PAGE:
* 1.0 eq. TDI;

* 0.249 eq. triol;

* 0.249 eq. 2,000 mw diol;

* polyol blend vacuum dried and degassed at 95[degrees]C for two hours

* blend added to TDI, under nitrogen, at 40[degrees]C, temperature raised to 80[degrees]C for 1.5 hours;

* the % NCO was checked through titration to insure completion of the reaction.

The prepolymer was combined with a 1,000 mw diol (chain extender), 25% by weight talc (filler), a tin catalyst, and defoamer to form a sealant. The mixture was cured at 70[degrees]C for four hours, and then was post-cured at ambient temperature, 50% relative humidity for one week before testing.

Elastomers

TDI prepolymers were made from diols using standard techniques. The prepolymers were synthesized to a 6% free NCO content, which was measured by titration. Individual prepolymers were vacuum dried and degassed at 95[degrees]C for two hours, mixed with 5-10% acetone and dibutyltindilaurate (DBTDL) catalyst, placed under vacuum again for five minutes, and cast onto glass plates. The moisture-cured materials were allowed to cure at 50% relative humidity, 23[degrees]C, for two weeks before testing.

Films

In order to further elucidate the effect of unsaturation on functionality, films were cast from the prepolymer blends (50/50, triol/diol) used in the sealant formulation. The prepolymer blends were degassed at room temperature. A small amount of acetone (< 5%) and DBTDL were added, and the mixture was placed under vacuum for an additional five minutes. The films were cast onto glass and cured under the same procedure used with the elastomers.

Results and discussion

Sealants

The sealant formulation used in this work is typical in its basic formulation. Left out were additives normally used in commercial applications such as UV absorbers and pigments. Due to the high molecular weight between crosslinks, the formulation exposes the polyol contribution in providing structural physical properties. The negative effects of unsaturation were revealed in the testing of the urethane sealants. Table 2 shows the tensile properties and hardness of sealants made from triols possessing different unsaturation levels.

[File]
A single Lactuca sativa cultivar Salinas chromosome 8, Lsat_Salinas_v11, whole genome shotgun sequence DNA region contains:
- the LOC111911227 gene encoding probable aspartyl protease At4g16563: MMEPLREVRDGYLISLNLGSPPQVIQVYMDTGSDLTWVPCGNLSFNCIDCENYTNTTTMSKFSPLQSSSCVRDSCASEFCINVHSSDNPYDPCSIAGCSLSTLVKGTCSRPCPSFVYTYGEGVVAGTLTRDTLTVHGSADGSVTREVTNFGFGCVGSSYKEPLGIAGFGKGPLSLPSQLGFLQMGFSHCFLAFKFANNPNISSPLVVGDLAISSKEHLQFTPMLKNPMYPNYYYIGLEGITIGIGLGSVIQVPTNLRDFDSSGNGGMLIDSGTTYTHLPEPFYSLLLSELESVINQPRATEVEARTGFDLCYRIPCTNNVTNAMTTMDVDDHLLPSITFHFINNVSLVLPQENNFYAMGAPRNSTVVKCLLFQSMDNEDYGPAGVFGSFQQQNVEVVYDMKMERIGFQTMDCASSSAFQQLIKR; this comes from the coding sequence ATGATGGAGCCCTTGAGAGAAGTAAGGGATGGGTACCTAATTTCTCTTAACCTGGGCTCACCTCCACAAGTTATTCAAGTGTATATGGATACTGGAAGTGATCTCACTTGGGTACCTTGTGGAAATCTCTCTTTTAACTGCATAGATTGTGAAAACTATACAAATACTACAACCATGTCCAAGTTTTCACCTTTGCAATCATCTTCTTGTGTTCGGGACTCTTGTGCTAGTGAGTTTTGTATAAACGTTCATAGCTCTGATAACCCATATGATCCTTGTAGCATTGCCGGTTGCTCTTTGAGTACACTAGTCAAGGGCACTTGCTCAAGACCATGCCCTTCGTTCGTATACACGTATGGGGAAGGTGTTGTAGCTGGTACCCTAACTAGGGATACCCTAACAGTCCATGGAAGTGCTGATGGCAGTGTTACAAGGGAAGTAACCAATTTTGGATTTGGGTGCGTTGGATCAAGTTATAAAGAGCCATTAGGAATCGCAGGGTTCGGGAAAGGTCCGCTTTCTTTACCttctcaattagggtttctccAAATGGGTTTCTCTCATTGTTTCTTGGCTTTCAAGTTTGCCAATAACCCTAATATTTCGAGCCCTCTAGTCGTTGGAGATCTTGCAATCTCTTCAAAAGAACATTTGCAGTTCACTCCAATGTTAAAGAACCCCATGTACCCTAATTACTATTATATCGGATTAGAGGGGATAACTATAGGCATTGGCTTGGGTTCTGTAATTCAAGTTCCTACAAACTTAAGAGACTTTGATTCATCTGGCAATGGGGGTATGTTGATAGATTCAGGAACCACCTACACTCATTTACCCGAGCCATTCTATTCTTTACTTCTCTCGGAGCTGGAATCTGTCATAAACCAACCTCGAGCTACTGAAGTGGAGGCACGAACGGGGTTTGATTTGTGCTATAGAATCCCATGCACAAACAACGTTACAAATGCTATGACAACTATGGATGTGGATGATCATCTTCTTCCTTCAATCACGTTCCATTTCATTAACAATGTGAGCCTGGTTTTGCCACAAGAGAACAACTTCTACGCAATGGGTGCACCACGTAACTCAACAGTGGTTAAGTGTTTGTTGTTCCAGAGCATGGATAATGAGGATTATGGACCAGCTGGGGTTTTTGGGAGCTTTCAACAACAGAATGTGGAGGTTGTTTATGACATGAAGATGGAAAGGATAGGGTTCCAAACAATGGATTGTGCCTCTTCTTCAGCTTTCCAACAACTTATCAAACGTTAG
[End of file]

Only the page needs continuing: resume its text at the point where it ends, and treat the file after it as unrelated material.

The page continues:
[TABULAR DATA 2 OMITTED]

The control sealant, made from a commercial 6,000 mw propylene oxide triol synthesized with KOH, did not cure into a testable material in this formulation. This is understandable considering its functionality (2.1) and unsaturation content (45% molar monol). However, when the unsaturation content of the triol was reduced by 50% (to 0.050, sample 2), the sealant cured and developed reasonable properties. As expected, reducing the unsaturation even further (to 0.020, sample 3) improved the sealant even more. Hardness, tensile strength and modulus increased as unsaturation decreased. High elongations were maintained. A peculiar yielding behavior is observed between 100% and 300% elongation of the sealant made from the 0.020 unsaturation triol. Based on the data, the improvements in physical properties are a direct result of the additional crosslinking provided by the reduced unsaturation of the triols.

The increased functionality of propylene oxide polyols with reduced unsaturation allows for an expansion of current polyurethane capabilities. Polyols can be synthesized to higher molecular weights when methods other than KOH catalysis are used (refs. 2 and 3). In order to test the effects of increased molecular weight in sealants, a 4,000 mw diol with reduced unsaturation was substituted for the 2,000 mw diol in the sealant formulation. It was felt that a reduced unsaturation diol, combined with the reduced unsaturation 6,200 mw triol, would produce a sealant with superior properties. The data in table 3 reveal the relationships between molecular weight, unsaturation content and the tensile properties of high molecular weight sealants.

[TABULAR DATA 3 OMITTED]